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RE: Whitecourt crater
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The crater is 36 metres wide and six metres deep, which is small as far as most craters go, Herd said. At an estimated 1,000 years old, it is also one of the youngest craters in the world. The second-youngest crater in Canada, located in Quebec, is 1.2 million years old.

The meteor, which was made primarily of iron, was probably formed very early in the life of the solar system by the same process that formed the earths core. The meteor probably came from the asteroid belt and measured one metre across. However, researchers have so far found 74 different pieces of the original meteor which is called a meteorite once it hits the ground scattered around the crater, some up to 70 metres away.

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The crater fill is represented by a pebble-diamict to a depth of ~2.9 m.  Below this depth is a sharp transition to a well-sorted medium sand which continues, uninterrupted, to a depth of at least 5.4 m. Rare glassy fragments have been found within the diamict in the crater centre; the amorphous nature of this material has been confirmed by XRD and polarising light microscopy. The glass fragments have an amber colour in transmitted light and range from <0.1 to 0.5 cm diameter. Glass has not been observed at a depth greater than ~3.1 m. We interpret the ~2.9 m transition, represented by a change in sediment from diamict to sand, to be near to the base of the transient crater.  The presence of glass to a depth of 3.1 m is consistent with this interpretation. Two radiocarbon ages of 1130 ± 25 and 1080 ± 25 14C yr BP (UCIAMS 40058 and 40059, respectively) were obtained on charcoal from the A-horizon of a paleosol buried by impact ejecta.  These data provide a concordant maximum age for the overlying ejecta of ca. 880-990 AD, indicating the impact event likely occurred within the last thousand years.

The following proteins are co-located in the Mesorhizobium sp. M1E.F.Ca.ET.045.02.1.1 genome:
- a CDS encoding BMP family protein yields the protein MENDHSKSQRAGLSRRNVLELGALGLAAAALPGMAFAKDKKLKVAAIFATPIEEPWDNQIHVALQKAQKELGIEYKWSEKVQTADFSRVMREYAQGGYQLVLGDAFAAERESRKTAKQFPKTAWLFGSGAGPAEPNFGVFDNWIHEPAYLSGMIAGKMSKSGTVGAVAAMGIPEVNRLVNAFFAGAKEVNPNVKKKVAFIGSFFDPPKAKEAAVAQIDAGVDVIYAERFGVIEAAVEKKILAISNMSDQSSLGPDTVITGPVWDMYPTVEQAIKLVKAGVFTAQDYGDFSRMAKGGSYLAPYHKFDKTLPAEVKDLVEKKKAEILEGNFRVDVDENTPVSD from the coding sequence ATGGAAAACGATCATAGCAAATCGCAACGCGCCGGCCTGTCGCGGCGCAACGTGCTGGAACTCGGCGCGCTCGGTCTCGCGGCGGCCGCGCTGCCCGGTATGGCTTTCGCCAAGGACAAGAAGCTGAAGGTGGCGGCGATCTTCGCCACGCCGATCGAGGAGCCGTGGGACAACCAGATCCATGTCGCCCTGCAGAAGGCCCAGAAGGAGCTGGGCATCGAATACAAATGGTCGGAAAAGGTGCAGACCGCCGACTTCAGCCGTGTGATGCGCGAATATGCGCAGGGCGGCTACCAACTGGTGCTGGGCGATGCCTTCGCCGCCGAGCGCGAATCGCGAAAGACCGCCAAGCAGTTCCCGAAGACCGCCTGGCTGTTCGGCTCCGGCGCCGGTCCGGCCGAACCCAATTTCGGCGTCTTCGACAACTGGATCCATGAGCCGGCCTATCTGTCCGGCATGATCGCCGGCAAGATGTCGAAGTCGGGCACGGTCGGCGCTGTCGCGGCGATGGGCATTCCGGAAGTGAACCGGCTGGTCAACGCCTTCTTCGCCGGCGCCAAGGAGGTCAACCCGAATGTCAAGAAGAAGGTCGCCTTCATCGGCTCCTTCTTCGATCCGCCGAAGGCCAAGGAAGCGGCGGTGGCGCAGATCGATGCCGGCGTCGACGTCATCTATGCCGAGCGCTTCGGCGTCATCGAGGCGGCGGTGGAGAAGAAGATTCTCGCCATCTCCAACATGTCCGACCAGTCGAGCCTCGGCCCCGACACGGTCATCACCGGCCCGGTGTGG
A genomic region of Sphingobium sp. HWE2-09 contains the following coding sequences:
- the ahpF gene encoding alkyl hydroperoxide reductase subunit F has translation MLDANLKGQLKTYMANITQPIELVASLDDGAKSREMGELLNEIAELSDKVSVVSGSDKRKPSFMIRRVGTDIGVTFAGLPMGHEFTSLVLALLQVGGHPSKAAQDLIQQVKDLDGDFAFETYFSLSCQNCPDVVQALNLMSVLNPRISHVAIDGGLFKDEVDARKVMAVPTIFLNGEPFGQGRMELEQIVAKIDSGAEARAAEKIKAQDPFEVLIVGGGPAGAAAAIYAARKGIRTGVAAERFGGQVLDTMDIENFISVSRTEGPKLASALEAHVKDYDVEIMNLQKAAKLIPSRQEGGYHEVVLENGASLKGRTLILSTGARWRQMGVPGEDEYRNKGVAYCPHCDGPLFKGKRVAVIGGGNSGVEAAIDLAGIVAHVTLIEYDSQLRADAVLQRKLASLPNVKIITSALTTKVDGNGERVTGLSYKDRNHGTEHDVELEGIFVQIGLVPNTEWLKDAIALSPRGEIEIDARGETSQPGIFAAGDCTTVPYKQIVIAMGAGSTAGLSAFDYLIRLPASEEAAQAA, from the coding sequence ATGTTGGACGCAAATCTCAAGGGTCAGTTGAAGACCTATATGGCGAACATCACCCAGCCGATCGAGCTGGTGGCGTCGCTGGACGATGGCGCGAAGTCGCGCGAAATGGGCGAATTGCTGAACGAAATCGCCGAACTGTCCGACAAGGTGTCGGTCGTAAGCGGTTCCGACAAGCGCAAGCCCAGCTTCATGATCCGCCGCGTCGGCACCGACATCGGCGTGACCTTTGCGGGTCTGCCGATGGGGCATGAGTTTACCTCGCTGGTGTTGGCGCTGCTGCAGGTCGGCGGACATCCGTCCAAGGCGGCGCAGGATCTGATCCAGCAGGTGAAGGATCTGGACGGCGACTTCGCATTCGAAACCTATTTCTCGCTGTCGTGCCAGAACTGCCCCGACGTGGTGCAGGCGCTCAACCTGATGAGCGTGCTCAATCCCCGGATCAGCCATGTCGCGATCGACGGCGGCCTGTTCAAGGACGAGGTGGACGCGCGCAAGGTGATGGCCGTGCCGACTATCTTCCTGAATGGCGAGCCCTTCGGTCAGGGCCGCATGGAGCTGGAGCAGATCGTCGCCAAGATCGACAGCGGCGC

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Whitecourtb.jpg
Expand (230kb, 905 x 583)

Latitude: 54° 0'2.86"N, Longitude: 115°36'23.81"W (Unconfirmed location)



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Title: A GEOLOGIC OVERVIEW OF THE LATE HOLOCENE WHITECOURT METEORITE IMPACT CRATER
Authors: R. S. Kofman, C. D. K. Herd, E. L. Walton, D. G. Froese, E. P. K. Herd

Small impact events resulting in simple impact structures <100 m in diameter are common features recorded on the solid surfaces in our Solar System. Such structures are rare in Earths impact cratering record; most are typically heavily modified by subsequent erosion or are often found in remote locations. The recently discovered Whitecourt Meteorite Impact Crater (WMIC) provides significant contrast in that it is both well preserved and easily accessible. The level of preservation, age (<1.13 ka) and associated meteorite fragments suggest that this site will provide considerable data for the improvement of current models for similar structures.

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Stakeholders push to protect meteorite crash site
The mayor of a sprawling Alberta community is pushing to have a 1,000-year-old crater, confirmed as the site of a rare meteorite impact, turned into a protected zone.

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 What local hunters in Whitecourt thought for years was a sinkhole is actually the crater left behind by a meteor that fell to earth 1,000 years ago and is now attracting international attention from researchers.
The crater is 36 metres wide and six metres deep, which is small as far as most craters go, Herd said. At an estimated 1,000 years old, it is also one of the youngest craters in the world. The second-youngest crater in Canada, located in Quebec, is 1.2 million years old.

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